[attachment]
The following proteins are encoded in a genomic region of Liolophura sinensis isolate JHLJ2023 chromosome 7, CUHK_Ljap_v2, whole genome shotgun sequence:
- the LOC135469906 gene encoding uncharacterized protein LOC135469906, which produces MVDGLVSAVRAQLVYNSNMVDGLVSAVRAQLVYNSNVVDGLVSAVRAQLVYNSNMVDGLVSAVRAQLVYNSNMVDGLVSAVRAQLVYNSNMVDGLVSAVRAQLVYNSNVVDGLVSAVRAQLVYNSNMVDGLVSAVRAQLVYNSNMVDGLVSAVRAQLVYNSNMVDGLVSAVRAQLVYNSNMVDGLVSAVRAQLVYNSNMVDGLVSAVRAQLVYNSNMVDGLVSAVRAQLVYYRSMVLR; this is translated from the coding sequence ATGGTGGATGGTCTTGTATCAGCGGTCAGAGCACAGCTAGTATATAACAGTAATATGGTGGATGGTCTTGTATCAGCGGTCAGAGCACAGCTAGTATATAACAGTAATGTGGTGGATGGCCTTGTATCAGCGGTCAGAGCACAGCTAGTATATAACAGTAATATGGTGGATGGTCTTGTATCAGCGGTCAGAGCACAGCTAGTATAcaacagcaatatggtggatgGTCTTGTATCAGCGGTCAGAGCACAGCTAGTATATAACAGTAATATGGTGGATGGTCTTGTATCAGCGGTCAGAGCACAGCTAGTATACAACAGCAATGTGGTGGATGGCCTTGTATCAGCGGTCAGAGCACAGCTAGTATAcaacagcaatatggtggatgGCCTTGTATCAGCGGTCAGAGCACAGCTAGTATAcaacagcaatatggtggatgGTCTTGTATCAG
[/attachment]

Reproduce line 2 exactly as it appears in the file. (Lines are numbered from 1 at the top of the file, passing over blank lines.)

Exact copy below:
- the LOC135469906 gene encoding uncharacterized protein LOC135469906, which produces MVDGLVSAVRAQLVYNSNMVDGLVSAVRAQLVYNSNVVDGLVSAVRAQLVYNSNMVDGLVSAVRAQLVYNSNMVDGLVSAVRAQLVYNSNMVDGLVSAVRAQLVYNSNVVDGLVSAVRAQLVYNSNMVDGLVSAVRAQLVYNSNMVDGLVSAVRAQLVYNSNMVDGLVSAVRAQLVYNSNMVDGLVSAVRAQLVYNSNMVDGLVSAVRAQLVYNSNMVDGLVSAVRAQLVYYRSMVLR; this is translated from the coding sequence ATGGTGGATGGTCTTGTATCAGCGGTCAGAGCACAGCTAGTATATAACAGTAATATGGTGGATGGTCTTGTATCAGCGGTCAGAGCACAGCTAGTATATAACAGTAATGTGGTGGATGGCCTTGTATCAGCGGTCAGAGCACAGCTAGTATATAACAGTAATATGGTGGATGGTCTTGTATCAGCGGTCAGAGCACAGCTAGTATAcaacagcaatatggtggatgGTCTTGTATCAGCGGTCAGAGCACAGCTAGTATATAACAGTAATATGGTGGATGGTCTTGTATCAGCGGTCAGAGCACAGCTAGTATACAACAGCAATGTGGTGGATGGCCTTGTATCAGCGGTCAGAGCACAGCTAGTATAcaacagcaatatggtggatgGCCTTGTATCAGCGGTCAGAGCACAGCTAGTATAcaacagcaatatggtggatgGTCTTGTATCAG